Distributed event-triggered coordination for average consensus on weight-balanced digraphs

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This paper proposes a novel distributed event-triggered algorithmic solution to the multi-agent average consensus problem for networks whose communication topology is described by weight-balanced, strongly connected digraphs. The proposed event-triggered communication and control strategy does not rely on individual agents having continuous or periodic access to information about the state of their neighbors. In addition, it does not require the agents to have a priori knowledge of any global parameter to execute the algorithm. We show that, under the proposed law, events cannot be triggered an infinite number of times in any finite period (i.e., no Zeno behavior), and that the resulting network executions provably converge to the average of the initial agents' states exponentially fast. We also provide weaker conditions on connectivity under which convergence is guaranteed when the communication topology is switching. Finally, we also propose and analyze a periodic implementation of our algorithm where the relevant triggering functions do not need to be evaluated continuously. Simulations illustrate our results and provide comparisons with other existing algorithms.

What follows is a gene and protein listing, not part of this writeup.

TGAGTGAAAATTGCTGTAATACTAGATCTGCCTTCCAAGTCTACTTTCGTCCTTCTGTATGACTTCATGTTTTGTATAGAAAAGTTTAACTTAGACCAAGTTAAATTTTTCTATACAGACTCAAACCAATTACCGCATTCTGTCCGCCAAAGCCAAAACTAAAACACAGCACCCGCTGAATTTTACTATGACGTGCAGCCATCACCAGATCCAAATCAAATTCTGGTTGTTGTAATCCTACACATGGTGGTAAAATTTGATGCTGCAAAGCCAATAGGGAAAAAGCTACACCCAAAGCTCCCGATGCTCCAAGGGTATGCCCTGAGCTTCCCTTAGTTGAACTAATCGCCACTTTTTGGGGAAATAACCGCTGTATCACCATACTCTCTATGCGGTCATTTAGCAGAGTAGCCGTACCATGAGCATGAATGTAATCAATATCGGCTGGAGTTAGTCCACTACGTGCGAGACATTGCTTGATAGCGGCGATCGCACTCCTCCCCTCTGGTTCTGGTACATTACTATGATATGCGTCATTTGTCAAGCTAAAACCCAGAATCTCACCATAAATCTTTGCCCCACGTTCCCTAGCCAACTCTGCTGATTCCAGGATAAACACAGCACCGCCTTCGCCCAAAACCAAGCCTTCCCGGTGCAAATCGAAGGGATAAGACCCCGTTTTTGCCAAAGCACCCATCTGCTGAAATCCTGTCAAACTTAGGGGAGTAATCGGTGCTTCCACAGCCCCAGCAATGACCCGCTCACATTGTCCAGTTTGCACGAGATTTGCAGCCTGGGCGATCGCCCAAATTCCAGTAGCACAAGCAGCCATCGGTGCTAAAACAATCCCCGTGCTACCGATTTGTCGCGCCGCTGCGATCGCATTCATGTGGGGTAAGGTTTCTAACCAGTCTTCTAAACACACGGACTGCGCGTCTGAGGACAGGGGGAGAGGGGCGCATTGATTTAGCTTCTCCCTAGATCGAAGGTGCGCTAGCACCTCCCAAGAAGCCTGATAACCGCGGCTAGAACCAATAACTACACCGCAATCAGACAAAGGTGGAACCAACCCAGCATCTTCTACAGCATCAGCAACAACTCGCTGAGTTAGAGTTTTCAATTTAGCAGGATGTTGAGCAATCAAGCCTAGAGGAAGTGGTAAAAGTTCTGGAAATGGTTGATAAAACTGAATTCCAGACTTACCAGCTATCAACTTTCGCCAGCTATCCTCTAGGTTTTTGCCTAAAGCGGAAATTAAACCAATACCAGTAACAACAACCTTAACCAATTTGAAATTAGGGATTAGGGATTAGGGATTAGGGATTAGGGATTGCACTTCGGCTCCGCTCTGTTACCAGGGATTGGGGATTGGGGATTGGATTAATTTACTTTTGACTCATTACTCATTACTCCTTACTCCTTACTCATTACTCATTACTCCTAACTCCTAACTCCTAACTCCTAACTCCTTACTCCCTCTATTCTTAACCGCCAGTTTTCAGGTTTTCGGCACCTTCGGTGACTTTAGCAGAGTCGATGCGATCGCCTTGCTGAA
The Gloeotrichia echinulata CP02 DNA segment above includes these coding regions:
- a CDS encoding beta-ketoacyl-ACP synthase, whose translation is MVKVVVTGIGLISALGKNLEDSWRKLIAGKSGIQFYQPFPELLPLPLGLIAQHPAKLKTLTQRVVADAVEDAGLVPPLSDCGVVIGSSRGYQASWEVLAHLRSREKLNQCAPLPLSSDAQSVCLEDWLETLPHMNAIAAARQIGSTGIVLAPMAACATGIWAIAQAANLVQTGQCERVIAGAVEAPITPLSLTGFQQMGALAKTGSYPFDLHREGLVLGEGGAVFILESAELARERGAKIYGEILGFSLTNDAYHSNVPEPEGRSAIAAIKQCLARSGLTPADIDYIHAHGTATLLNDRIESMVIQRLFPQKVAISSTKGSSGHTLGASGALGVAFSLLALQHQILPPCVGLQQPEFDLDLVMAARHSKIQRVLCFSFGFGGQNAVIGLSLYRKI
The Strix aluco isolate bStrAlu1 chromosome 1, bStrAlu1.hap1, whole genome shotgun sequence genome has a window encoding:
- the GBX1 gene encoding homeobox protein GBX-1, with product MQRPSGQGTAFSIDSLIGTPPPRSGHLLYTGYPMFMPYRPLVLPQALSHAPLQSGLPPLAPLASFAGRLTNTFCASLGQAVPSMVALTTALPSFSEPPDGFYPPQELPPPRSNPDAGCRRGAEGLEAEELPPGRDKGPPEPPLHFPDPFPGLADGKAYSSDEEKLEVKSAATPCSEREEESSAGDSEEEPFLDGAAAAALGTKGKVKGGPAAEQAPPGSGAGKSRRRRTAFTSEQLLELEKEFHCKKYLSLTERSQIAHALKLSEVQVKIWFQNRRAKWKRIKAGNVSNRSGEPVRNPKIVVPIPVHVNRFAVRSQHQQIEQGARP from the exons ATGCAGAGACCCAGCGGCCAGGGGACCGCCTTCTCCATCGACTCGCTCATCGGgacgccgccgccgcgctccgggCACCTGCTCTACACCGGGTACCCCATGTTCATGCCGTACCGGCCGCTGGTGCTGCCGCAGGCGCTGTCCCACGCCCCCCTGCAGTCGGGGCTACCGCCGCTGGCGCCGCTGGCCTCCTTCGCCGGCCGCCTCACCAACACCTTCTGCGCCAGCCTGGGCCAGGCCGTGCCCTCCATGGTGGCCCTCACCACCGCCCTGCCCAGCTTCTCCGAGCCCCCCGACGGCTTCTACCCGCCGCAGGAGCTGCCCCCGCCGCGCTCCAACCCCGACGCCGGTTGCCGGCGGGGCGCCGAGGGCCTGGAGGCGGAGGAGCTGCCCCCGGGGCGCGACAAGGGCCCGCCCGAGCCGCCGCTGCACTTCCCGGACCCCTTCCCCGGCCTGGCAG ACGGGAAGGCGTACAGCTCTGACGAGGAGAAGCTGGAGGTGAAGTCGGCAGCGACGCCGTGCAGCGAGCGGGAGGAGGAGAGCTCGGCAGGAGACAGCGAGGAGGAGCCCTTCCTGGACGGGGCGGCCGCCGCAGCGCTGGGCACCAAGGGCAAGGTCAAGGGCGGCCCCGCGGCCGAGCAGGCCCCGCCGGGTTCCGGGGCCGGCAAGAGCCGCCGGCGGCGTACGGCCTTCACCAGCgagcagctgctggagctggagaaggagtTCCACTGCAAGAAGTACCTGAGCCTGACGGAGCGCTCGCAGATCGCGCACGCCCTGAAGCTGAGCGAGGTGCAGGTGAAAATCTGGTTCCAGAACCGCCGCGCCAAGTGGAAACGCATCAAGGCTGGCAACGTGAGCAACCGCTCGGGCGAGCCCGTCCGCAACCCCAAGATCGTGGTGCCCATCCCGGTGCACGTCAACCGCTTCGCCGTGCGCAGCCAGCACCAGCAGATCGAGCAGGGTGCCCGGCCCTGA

Nowzari, C., & Cortés, J. (2016). Distributed event-triggered coordination for average consensus on weight-balanced digraphs. In Automatica (Vol. 68, pp. 237–244). Elsevier Ltd. https://doi.org/10.1016/j.automatica.2016.01.069

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